Wayne Sleep gets ready to play the Norwich Theatre Royal panto villain

Wayne Sleep will be staring in this year's pantomime Jack and the Beanstalk at the Norwich Theatre R

Wayne Sleep will be staring in this year's pantomime Jack and the Beanstalk at the Norwich Theatre Royal.PHOTO: Nick Butcher - Credit: Nick Butcher

Dancer Wayne Sleep is looking forward to making his pantomime villain debut when he steps out on the Norwich Theatre Royal stage this Christmas.

Wayne Sleep will play Phineas P Stinkworthy in the Norwich Theatre Royal pantomime Jack and the Bean

Wayne Sleep will play Phineas P Stinkworthy in the Norwich Theatre Royal pantomime Jack and the Beanstalk. Photo: Steve Adams/Norwich Theatre Royal - Credit: Steve Adams/Norwich Theatre Royal

Mr Sleep, whose career has led to him becoming one of Britain's most famous dancers and being made an OBE, is to head the cast of the theatre's Christmas show, Jack and the Beanstalk, and today he paid a visit to Norwich for some early pantomime preparations.

Wayne Sleep as The Ringmaster in Goldilocks and the Three Bears. The 1984 Theatre Royal Panto. Pictu

Wayne Sleep as The Ringmaster in Goldilocks and the Three Bears. The 1984 Theatre Royal Panto. Picture: EDP Library. - Credit: Archant

'I play the baddie and I'm really looking forward to that. I've been the Child Catcher [in Chitty Chitty Bang Bang] at the Palladium but I've never played the baddie in pantomime before,' said Mr Sleep, whose character will be called Phineas P Stinkworthy.

Wayne Sleep in Aladdin., the 1987 Theatre Royal Panto. Picture: EDP Library.

Wayne Sleep in Aladdin., the 1987 Theatre Royal Panto. Picture: EDP Library. - Credit: Archant

And while he joked that he was looking forward to frightening his audiences, he said his character would not be all evil.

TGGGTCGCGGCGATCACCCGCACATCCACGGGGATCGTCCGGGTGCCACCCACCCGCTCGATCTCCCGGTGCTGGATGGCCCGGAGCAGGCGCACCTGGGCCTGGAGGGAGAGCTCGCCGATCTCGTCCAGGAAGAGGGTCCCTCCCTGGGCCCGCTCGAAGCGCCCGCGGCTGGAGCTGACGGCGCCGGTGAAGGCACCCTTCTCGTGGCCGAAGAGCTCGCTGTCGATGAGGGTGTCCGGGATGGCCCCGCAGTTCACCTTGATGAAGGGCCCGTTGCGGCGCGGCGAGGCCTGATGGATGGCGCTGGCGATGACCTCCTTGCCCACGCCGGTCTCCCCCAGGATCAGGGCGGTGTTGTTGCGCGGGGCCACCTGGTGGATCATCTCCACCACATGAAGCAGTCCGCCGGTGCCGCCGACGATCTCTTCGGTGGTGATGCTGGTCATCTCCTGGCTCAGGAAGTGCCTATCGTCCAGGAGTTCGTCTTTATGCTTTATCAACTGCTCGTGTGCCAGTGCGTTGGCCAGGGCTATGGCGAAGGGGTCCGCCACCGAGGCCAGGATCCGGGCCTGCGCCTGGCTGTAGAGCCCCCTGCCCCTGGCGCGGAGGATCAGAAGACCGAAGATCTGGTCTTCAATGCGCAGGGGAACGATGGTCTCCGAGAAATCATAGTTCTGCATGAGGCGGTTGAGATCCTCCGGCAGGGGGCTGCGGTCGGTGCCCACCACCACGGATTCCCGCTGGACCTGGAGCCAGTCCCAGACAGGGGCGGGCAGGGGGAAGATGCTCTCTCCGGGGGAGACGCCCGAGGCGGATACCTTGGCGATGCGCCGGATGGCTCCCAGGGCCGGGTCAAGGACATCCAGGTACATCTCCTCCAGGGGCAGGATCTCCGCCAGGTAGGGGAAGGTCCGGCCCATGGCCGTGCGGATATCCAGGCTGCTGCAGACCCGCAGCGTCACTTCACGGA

'I won't be too evil, he's a nice man underneath, so we are not going to frighten them entirely because they might never come back to the theatre again!'


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Despite being new to the baddie role, Mr Sleep has performed in more than 20 pantomimes, with his first being Aladdin at the London Palladium in the 1970s. Pantomime has also brought him to Norwich before as he starred as Ronnie the Ringmaster in the Theatre Royal's production of Goldilocks and the Three Bears in 1984 and as the Genie of the Ring in Aladdin in 1987.

Looking back on the Goldilocks production, he said: 'It was the first time I had a pantomime made around me. They put so much into it. We had lasers long before they did them anywhere else. We had mirror floors, I had a mirror suit that bounced off the laser beams. It was very advanced for what it was. It was the first time I had ever seen the foyer like a fairground before...the minute they [the audience] walked into the theatre it was an event.'

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He said he especially enjoyed being involved in pantomime because it was a great British tradition.

'When you get used to performing at Christmas it is part of the Christmas festivities. Not doing pantomime is like not having a Christmas tree.'

And he added he was looking forward to interacting with the Norwich audiences.

'I want your boos and hisses and that will spur me on. We are only as good as the audience, so don't let us down!'

Jack and the Beanstalk will be at Norwich Theatre Royal from December 13 to January 15. For more information and to book tickets, visit www.theatreroyalnorwich.co.uk

CAREER HIGHLIGHTS

Wayne Sleep has achieved a huge amount over the decades in the dance world and beyond.

When asked for three of his career highlights, he said:

1. Achieving a scholarship for the Royal Ballet School which led to him becoming a senior principal dancer for the Royal Ballet Company.

'If it wasn't for winning that scholarship who knows what I would be doing. That was my first big chance.'

2. Creating his own dance company Dash, which performed in the West End and all over the world.

'I was the first one to bring jazz, ballet, tap and contemporary dance all under the same roof in one show...I opened a door for other people now to be accepted.'

3. Dancing with Princess Diana in 1985 at the Royal Opera House.

'We had such fun. We did eight curtain calls.'

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